Family-run business’s new technology top priority: Report

MUMBAI: Adoption new technology seems to be the highest priority of family businesses across India. That’s because increasing competition, shrinking markets, and lack of access to technology and product obsolescence are now their biggest challenges, whether in manufacturing or service.
Areport titled ‘State of Family Business in India’, released by SP Jain Institute for Management Research, says once the technology is adopted, business growth will accelerate. In the past year, service enterprises outperformed manufacturing enterprises in business parameters such as sales, market share, profitability, number of employed workers and profit-per-share. revenue.
The survey studied 350 family businesses from 50 Indian cities. Nearly 40% of enterprises surveyed are in the manufacturing sector, while 60% are in the service sector. What is interesting is that a large percentage of businesses surveyed expect to recruit professionals to senior management positions in the coming year. Sadly, only a very small percentage of family businesses reported having a female referral in the last year.
Top family priorities for the coming year include “increasing next generation involvement in family business management” (39.4%), followed by “establishing family councils” or other forms of family management” (25%). Next on the list is tapping into newer domestic markets.


However, succession planning, training women and other non-active family members in various aspects of the business are not high in the family’s short-term priorities. Making a will in writing and sharing it with all family members is also not one of the important issues. Cutting costs, investing in research & development, providing more jobs, or even tapping into international markets are not the top-ranked short-term business priorities.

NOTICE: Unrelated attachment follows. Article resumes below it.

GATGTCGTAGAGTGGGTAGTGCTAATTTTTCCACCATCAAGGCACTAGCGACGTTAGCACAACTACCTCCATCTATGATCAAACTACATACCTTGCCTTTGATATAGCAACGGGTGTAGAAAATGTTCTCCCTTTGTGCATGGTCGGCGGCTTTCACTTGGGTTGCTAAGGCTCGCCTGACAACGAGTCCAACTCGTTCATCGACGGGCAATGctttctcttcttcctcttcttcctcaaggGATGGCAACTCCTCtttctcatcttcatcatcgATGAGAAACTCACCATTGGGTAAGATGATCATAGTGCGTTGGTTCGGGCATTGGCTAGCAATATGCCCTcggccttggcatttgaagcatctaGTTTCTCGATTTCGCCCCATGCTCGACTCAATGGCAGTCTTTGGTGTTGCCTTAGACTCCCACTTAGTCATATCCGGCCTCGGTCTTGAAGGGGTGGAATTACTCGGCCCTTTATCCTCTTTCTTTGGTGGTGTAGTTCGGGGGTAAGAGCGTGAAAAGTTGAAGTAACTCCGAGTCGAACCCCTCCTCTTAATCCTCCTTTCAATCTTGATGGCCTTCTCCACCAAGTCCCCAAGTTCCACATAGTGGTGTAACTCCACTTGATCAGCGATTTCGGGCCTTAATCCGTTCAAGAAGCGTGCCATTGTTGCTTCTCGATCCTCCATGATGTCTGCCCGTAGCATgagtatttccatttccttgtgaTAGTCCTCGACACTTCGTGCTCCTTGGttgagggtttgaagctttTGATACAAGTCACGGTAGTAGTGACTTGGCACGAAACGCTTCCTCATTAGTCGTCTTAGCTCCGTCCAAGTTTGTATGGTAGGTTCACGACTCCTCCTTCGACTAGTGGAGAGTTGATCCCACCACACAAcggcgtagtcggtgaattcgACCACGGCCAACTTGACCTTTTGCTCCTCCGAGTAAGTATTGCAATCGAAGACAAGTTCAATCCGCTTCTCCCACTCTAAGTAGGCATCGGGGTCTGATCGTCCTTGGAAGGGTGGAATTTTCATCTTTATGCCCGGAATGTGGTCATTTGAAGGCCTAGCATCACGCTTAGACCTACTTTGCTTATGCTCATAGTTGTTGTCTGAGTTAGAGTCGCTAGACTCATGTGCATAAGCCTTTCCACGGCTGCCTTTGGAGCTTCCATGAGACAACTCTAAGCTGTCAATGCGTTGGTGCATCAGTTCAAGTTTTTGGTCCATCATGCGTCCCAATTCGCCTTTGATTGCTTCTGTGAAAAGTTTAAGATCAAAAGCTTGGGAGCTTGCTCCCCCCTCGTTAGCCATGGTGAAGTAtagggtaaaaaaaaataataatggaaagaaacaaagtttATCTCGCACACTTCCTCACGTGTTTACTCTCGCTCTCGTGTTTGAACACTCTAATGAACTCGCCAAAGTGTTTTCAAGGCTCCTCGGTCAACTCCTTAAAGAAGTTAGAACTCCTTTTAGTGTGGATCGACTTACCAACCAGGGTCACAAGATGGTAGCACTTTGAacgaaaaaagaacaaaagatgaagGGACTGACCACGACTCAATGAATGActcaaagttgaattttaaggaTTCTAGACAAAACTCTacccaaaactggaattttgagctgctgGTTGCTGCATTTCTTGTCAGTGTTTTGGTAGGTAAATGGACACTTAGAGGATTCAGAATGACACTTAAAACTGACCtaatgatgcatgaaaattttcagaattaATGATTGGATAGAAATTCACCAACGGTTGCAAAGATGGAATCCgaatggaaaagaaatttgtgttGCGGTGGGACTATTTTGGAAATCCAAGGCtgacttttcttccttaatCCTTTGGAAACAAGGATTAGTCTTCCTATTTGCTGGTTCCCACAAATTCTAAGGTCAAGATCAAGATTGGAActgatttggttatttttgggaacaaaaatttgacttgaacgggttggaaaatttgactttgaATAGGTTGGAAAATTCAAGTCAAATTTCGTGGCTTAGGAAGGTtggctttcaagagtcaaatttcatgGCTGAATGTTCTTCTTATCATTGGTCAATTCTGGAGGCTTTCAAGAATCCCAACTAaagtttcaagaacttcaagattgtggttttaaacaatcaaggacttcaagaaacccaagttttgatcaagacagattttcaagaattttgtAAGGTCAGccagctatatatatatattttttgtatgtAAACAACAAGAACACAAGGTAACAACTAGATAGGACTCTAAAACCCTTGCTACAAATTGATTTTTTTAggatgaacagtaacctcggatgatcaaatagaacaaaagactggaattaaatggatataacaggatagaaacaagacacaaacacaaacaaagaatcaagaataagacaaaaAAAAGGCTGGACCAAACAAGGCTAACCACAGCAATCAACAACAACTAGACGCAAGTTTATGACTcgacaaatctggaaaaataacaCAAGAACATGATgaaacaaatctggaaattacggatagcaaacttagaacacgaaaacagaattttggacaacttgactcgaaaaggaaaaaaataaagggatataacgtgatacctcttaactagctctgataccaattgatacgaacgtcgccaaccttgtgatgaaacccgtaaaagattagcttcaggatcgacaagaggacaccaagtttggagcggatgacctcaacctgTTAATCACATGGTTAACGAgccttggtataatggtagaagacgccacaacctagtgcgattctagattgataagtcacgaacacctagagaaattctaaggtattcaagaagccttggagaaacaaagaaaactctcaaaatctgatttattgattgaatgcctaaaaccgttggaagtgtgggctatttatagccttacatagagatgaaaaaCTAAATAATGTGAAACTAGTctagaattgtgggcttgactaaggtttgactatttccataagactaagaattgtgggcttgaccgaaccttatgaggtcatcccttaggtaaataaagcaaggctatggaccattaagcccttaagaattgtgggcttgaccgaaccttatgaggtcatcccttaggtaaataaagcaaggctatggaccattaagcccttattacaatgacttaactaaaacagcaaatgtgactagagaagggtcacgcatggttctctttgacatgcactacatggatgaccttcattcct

Of those surveyed, 47% expect raw material costs to increase next year, and 64% of surveyed home businesses forecast their labor costs to increase as well. Going forward, the center and its head, Professor Tulsi Jayakumar, executive director of the family business center, finds that ‘family’ and its limitations to business success are often overlooked. skip.
“It is clear that family businesses face more obstacles from family issues than from the business side. Therefore, although the business environment is uncertain, it is clear that the survey shows that small and medium-sized family businesses face greater challenges due to lack of corporate governance and lack of inheritance. MSME family businesses will not only require industry-specific training programs, but also require more leadership and human resource development programs.”


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